Anderson v. Woodward & Lothrop

Annotate this Case

244 A.2d 918 (1968)

Margot E. ANDERSON, Appellant, v. WOODWARD & LOTHROP, a corporation, Appellee.

No. 4195.

District of Columbia Court of Appeals.

Argued July 1, 1968.

Decided August 8, 1968.

Joel D. Sacks, Washington, D. C., for appellant. Fred C. Sacks, Washington, D. C., also entered an appearance for appellant.

Austin F. Canfield, Jr., Washington, D. C., for appellee.

Before MYERS, KELLY and FICKLING, Associate Judges.


When appellant discovered a watery substance on the floor of a stall which she had entered in a ladies' room in appellee's department store, she turned to leave, slipped and fell. She appeals from a directed verdict at the close of her case.

Appellant could not say how long the liquid had been on the floor or how it got there. A witness testified that she had been in the ladies' room for about fifteen or twenty minutes preceding appellant's fall and that no employee of the store had come in during that time, although at least one other customer had come in and was there when appellant fell. The witness noticed no water or other liquid substance on the floor when she entered. It was only after the accident that the witness saw what she thought was water on the floor.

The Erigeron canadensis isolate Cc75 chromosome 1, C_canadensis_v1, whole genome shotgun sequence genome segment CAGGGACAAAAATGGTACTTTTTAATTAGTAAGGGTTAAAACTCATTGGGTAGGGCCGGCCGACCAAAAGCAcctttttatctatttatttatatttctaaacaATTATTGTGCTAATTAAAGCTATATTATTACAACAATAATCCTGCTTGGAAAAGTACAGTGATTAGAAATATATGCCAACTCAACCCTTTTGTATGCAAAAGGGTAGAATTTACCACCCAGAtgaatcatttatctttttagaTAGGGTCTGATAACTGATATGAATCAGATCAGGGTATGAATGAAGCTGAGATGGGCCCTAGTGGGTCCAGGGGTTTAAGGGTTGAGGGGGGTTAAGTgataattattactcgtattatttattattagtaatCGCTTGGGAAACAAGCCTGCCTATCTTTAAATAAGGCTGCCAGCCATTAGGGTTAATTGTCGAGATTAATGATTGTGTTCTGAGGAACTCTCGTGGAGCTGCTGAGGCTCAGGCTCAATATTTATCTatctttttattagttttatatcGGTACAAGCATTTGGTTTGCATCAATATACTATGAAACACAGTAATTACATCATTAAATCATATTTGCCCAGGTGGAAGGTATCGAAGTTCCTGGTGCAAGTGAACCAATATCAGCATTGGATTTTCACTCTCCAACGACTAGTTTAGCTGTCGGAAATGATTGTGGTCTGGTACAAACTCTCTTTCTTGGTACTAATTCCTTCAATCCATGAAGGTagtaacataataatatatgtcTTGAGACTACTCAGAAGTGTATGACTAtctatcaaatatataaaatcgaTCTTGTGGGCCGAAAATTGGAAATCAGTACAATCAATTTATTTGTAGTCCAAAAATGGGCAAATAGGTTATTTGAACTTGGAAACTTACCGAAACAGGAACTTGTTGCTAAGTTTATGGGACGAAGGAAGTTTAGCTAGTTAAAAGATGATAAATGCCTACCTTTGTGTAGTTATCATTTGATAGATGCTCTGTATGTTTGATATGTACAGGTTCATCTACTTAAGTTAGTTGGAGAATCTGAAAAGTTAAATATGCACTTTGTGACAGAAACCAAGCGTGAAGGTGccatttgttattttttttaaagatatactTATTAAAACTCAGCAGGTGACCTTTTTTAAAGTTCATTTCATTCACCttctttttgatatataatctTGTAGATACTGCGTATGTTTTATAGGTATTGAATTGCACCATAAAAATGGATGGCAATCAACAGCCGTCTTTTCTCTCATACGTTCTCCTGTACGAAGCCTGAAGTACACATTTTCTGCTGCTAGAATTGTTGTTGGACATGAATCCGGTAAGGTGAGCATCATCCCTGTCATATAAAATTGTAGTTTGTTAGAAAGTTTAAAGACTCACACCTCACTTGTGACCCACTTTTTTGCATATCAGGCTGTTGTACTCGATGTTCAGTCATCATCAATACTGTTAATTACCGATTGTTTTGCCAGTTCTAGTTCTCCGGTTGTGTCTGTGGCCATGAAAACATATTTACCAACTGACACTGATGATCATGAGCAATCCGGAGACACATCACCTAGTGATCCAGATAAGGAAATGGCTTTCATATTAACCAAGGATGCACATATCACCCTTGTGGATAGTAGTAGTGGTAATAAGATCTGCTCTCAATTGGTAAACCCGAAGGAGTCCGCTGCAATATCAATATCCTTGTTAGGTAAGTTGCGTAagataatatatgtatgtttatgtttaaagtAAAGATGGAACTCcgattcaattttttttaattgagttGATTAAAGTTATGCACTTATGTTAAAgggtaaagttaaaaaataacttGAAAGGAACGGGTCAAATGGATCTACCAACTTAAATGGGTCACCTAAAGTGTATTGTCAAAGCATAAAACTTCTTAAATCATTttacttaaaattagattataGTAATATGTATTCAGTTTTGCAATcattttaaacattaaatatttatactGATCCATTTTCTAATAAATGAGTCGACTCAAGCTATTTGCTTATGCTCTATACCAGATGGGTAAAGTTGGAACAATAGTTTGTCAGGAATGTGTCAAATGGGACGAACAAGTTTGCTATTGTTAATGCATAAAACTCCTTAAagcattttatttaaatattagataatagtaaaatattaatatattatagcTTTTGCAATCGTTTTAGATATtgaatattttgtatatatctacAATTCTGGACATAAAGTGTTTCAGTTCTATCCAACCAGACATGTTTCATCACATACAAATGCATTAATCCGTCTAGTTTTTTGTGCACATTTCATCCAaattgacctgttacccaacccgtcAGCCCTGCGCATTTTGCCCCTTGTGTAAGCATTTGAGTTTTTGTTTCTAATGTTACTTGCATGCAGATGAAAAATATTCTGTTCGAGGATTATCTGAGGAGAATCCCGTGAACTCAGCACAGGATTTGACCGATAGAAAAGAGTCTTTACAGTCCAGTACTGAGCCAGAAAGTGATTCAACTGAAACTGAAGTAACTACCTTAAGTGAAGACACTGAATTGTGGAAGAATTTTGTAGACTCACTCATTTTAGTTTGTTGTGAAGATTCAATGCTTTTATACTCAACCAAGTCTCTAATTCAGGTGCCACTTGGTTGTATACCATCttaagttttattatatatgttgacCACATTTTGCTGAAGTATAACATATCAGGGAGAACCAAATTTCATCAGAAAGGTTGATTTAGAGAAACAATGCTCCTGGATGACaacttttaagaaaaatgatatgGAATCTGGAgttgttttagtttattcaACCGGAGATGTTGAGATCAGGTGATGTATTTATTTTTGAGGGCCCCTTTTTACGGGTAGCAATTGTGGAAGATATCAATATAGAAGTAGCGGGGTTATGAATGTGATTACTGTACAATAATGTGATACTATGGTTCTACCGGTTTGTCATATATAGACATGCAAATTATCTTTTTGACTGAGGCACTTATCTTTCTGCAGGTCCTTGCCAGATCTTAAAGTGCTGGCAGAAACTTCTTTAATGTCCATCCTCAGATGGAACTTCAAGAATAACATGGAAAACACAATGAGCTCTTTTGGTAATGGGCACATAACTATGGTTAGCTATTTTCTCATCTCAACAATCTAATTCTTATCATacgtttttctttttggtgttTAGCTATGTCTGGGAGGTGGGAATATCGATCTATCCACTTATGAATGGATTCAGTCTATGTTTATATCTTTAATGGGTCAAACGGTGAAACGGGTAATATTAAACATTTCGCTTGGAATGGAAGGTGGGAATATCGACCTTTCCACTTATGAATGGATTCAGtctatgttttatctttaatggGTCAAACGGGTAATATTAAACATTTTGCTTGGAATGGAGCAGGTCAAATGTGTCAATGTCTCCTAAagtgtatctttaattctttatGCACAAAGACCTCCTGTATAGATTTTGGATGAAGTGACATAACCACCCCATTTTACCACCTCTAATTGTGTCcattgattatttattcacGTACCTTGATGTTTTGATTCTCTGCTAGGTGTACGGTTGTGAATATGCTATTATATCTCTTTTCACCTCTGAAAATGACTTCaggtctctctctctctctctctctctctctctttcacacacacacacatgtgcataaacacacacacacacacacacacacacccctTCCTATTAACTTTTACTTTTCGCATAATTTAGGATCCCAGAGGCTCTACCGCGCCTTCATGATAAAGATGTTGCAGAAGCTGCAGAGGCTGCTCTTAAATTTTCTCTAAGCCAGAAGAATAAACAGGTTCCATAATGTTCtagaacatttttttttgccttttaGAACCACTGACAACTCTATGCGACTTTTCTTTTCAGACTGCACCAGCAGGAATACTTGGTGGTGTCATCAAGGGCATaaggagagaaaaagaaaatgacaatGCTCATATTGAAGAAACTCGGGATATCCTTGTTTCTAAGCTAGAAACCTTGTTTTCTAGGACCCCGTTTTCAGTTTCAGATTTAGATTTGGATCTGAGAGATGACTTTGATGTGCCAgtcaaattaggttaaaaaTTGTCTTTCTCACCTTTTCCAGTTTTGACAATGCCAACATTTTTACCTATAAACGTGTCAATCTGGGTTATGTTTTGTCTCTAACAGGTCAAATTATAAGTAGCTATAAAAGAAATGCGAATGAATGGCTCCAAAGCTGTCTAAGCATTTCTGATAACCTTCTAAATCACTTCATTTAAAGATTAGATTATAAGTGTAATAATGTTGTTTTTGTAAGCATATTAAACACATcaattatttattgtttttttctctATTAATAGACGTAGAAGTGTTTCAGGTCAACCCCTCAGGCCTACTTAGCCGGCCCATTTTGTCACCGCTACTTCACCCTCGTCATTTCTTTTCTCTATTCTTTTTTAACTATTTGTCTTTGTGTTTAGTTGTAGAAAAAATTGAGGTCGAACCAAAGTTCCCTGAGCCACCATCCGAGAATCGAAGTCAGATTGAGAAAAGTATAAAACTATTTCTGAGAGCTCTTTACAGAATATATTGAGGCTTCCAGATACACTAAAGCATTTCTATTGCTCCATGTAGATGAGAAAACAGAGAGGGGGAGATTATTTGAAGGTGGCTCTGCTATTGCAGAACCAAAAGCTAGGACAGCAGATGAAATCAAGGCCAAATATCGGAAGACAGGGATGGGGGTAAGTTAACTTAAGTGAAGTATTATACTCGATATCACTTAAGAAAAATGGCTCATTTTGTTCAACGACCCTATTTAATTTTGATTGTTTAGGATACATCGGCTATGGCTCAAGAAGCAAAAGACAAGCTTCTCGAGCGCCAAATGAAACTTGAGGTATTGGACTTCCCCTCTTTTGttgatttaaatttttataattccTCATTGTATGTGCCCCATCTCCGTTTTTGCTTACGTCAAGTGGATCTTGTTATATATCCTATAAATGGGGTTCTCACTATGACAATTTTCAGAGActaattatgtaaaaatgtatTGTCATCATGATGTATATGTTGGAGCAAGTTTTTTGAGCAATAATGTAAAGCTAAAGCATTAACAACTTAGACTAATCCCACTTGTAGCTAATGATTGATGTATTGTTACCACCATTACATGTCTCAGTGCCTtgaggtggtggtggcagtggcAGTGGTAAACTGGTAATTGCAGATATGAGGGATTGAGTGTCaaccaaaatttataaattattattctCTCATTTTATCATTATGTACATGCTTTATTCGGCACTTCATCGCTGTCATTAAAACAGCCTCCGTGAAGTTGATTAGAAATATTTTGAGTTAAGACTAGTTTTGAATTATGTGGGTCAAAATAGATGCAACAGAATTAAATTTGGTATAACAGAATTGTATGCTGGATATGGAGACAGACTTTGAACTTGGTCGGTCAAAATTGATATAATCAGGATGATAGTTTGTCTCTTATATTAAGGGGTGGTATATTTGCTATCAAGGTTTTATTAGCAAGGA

To make out a prima facie case of liability predicated upon the existence of a dangerous condition it is necessary to show that the party against whom negligence is claimed had actual notice of the dangerous condition or that the condition had existed for such length of time that, in the exercise of reasonable care, its existence should have become known and corrected. Paylor v. Safeway Stores, Inc., *919 D.C.App., 225 A.2d 312 (1967); Napier v. Safeway Stores, Inc., D.C.App., 215 A.2d 479 (1965). The question of notice, actual or constructive, is ordinarily one for the jury, but there being no testimony in this case of how the liquid substance came to be on the floor or how long it had been there, or that any employee of appellee knew of its existence, the trial court properly took the case from the jury and directed a verdict for appellee as a matter of law because of appellant's failure to present prima facie proof of liability.[1]



[1] Appellant raises the issue of failure to inspect the premises, but there was no evidence that an inspection, if made, would have shown the condition to exist.

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